A trademark is any word, design, or phrase used to signify the source of goods or services. In a nutshell, a trademark is a brand identifier. Businesses, and especially small businesses, are encouraged to apply for a federal trademark to protect their brands.
Trademarks benefit both businesses and consumers. Trademarks allow consumers to easily recognize the origins of a product or service. For example, a customer might look for a swoosh, or a special pattern of lines, instead of inquiring about who made a certain sports shoe. Trademarks encourage suppliers to invest in the accuracy of their products and services. Trademark legislation helps to achieve these aims by restricting how trademarks can be used.
Benefits of Registering a Trademark
Trademark registration affords national ownership and the right to use the mark anywhere in the United States. If you do not register for a trademark, you will be limited to your current geographical location. A common goal is to grow a business as much as possible. This can mean multiple locations and markets. However, if someone else registers a trademark similar to your own, you can be prevented from expanding into new locations and online.
Trademark registration also has litigation benefits including reducing trial costs, and access to federal court. A party can potentially be awarded damages, attorneys’ fees, and other remedies.
Further, registered trademarks may become “incontestable” after five years.
A mark must be unique to serve as a trademark; that is, it must be capable of distinguishing the source of a specific product or service.
There are 4 types of marks:
Since the distinctiveness of the marks in each of these groups varies, the criteria for, and degree of, legal protection afforded to a specific trademark can differ depending on the group.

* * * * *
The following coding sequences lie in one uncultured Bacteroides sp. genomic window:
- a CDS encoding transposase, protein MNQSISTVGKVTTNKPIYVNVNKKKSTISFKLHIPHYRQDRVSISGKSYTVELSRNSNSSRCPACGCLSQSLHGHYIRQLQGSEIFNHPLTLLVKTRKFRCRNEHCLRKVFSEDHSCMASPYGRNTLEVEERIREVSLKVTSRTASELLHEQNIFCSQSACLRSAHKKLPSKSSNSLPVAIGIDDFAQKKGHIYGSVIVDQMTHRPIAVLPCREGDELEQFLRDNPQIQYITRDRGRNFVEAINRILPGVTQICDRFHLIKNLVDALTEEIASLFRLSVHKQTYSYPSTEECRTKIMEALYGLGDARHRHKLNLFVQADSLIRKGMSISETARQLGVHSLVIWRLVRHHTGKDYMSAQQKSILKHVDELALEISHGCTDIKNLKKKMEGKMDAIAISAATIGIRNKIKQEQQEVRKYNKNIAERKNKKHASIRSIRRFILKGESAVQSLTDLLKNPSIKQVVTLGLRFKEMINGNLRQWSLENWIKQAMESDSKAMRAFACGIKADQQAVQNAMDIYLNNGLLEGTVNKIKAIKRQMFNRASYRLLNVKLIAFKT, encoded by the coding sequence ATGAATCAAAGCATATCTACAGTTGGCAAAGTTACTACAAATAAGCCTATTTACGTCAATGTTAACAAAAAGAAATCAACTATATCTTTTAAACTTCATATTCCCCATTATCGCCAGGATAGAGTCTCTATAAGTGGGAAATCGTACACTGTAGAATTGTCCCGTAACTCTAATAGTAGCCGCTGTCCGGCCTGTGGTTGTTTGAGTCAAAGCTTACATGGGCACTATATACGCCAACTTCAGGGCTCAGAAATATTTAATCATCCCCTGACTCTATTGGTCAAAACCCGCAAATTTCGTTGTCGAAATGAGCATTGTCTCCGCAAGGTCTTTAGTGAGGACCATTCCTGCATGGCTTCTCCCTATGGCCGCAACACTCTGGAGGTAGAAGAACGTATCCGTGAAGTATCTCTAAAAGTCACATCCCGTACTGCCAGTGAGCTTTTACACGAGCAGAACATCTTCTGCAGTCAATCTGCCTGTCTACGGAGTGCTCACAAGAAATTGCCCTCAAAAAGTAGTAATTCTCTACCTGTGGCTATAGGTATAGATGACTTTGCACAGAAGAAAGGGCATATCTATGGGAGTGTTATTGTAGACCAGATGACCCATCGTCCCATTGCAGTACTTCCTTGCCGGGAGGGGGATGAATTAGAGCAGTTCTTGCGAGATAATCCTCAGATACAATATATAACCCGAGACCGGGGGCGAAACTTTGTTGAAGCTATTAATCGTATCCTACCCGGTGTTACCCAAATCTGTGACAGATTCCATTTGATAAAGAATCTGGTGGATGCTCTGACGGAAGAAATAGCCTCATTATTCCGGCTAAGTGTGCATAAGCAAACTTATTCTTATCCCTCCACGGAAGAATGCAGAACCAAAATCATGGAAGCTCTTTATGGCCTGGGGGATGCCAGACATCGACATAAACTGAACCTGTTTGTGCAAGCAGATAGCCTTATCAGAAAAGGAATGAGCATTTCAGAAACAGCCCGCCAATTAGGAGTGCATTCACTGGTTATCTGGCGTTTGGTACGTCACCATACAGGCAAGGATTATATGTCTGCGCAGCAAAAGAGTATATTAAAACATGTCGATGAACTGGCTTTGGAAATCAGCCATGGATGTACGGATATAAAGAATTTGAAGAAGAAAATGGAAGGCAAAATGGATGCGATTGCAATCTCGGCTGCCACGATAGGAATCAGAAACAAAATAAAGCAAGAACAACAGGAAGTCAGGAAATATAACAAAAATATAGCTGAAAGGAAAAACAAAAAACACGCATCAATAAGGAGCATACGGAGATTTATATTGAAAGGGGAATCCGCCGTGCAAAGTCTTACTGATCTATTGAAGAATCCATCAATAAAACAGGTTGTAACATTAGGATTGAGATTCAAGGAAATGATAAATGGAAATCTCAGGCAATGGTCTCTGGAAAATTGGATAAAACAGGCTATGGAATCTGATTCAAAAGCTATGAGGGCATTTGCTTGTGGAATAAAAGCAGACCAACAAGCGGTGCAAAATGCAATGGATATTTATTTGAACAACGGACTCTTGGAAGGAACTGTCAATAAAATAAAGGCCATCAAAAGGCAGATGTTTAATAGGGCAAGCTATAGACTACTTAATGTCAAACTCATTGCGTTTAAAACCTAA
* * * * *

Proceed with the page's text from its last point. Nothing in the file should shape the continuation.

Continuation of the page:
Acquiring Trademark Rights
If a trademark qualifies for registration, the rights may be acquired in either two ways:
- First to use the trademark in commerce
- First to file a trademark application with the United States Patent and Trademark Office (“USPTO”).
However, keep in mind that descriptive marks can only be protected (and registered) once they have acquired secondary meaning. As a result, there can be a length of time between the first usage in commerce and the acquisition of secondary meaning during which it is not eligible for trademark protection.
Trademark Infringement & Dilution
If a party holds trademark rights, the party can sue other parties for trademark infringement. The court will determine whether the two marks are likely to cause consumer confusion as to the origins of the product or service by analyzing:
- The strength of the mark
- The products proximity
- The resemblance of the marks
- Evidence of actual confusion
- The similarity of marketing platforms
- The defendant’s motive
- The degree of caution exercised by the typical purchaser
Courts also award special protection to marks that are deemed “famous.”
In a trademark infringement or dilution case, a defendant may invoke either fair use or parody.
Altogether, a federal trademark is a valuable asset to businesses. The likelihood of successfully registering and defending a mark largely depends upon whether the owner is represented by an experienced attorney.
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